by William M. Reilly
UNITED NATIONS, March 13 (Xinhua) -- Ukraine and Russia were locked Thursday in a crossfire at a UN meeting, as Ukrainian Prime Minister Arseniy Yatsenyuk promised to tell his country that Russia was the only UN Security Council member that did not support the territorial integrity of Ukraine.
"My country has faced a military aggression of a neighboring country which is a P5 (permanent five, veto-wielding) member," Yatsenyuk told the council, referring to Russia.
"This aggression has no reason and no ground. This is absolutely and entirely unacceptable in the 21st century to resolve any kind of conflict with tanks, artillery and boots on the ground."
At the sixth Security Council meeting on the Ukraine situation in the past two weeks, Jeffrey Feltman, UN under-secretary-general for political affairs, briefed the UN panel on the failure to find "de-escalation of tensions in accordance with the UN Charter."
Kiev had been racked by months of protest against President Viktor Yanukovych's decision last November to put on hold an association agreement with the European Union to get Russian aid. Yanukovych signed an accord on Feb. 21 with the opposition, which called for early elections. But days later he was ousted by the parliament and had to flee to Russia.
Since then, Crimea, a pro-Russian peninsula in the country's southeast, became the center of the Ukraine crisis. Kiev had been accusing Moscow of exacerbating the situation by increasing troop movements in Crimea, which is home to Russia's Black Sea Fleet.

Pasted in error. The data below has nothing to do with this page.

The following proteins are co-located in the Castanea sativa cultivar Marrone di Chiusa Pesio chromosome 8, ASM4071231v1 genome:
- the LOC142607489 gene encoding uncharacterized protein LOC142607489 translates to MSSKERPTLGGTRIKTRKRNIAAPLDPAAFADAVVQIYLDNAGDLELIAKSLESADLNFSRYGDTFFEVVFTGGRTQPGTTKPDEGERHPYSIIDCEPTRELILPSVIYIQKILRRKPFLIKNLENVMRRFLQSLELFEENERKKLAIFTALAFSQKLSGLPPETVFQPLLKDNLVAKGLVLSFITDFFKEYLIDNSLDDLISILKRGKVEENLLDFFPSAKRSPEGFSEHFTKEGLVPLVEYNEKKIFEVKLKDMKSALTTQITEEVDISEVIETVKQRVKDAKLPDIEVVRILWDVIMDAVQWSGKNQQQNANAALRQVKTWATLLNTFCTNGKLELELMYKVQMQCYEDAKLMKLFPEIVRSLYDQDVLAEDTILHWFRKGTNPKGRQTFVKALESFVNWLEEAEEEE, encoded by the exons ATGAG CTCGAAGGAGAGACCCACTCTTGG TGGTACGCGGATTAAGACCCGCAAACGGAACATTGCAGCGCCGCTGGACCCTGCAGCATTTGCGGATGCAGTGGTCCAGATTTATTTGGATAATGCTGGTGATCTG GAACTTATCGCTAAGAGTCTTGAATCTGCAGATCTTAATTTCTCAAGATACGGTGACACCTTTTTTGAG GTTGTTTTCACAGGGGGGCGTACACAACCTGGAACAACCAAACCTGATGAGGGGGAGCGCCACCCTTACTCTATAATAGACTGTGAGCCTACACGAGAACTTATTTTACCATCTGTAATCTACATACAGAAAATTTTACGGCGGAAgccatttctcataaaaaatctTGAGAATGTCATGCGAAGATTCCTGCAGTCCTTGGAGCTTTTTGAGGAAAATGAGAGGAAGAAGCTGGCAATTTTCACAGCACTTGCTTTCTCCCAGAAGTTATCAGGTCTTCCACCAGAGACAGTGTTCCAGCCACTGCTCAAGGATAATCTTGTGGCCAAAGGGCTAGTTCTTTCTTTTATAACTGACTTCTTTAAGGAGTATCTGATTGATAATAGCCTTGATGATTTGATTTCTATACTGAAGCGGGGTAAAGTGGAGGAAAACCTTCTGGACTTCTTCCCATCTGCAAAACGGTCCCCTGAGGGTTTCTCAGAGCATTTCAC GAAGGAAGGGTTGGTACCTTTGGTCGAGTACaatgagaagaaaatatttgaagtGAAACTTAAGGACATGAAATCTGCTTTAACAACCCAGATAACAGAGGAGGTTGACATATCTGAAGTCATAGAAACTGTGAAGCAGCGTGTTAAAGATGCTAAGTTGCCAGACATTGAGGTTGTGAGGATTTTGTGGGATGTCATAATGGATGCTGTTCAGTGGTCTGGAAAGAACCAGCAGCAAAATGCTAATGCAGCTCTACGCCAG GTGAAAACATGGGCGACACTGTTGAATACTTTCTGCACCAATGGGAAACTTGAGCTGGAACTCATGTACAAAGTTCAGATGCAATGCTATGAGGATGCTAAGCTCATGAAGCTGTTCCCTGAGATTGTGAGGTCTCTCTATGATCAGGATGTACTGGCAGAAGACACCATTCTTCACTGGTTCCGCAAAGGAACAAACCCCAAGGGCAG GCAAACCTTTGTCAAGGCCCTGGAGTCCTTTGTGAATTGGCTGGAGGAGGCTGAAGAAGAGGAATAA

Ukraine faced the threat of splitting up after the Crimean parliament adopted a declaration of independence from Ukraine. The status would be put to Sunday's referendum.
Kiev described the referendum illegal, saying it violated the legal procedures established by the Constitution.
The world's seven most industrialized countries rejected the decision of the Crimean parliament.
Apart from the crossfire at the UN Security Council meeting, Yatsenyuk struck a reconciliatory note. Kiev believed there is a chance for peace and asked Russia to pull back and start real talks so that the two countries could be "real partners," Yatsenyuk told the council.
Meanwhile, Russia denied intention to aggravate the situation in Crimea.
"Russia does not want war nor do the Russians, and I am convinced that Ukrainians don't want this either," Russian envoy to the United Nations Vitaly Churkin said. "We do not want any further exacerbation of the situation."
He went on to say that Russia was not responsible for the crisis. Those responsible, he said, were violent protestors.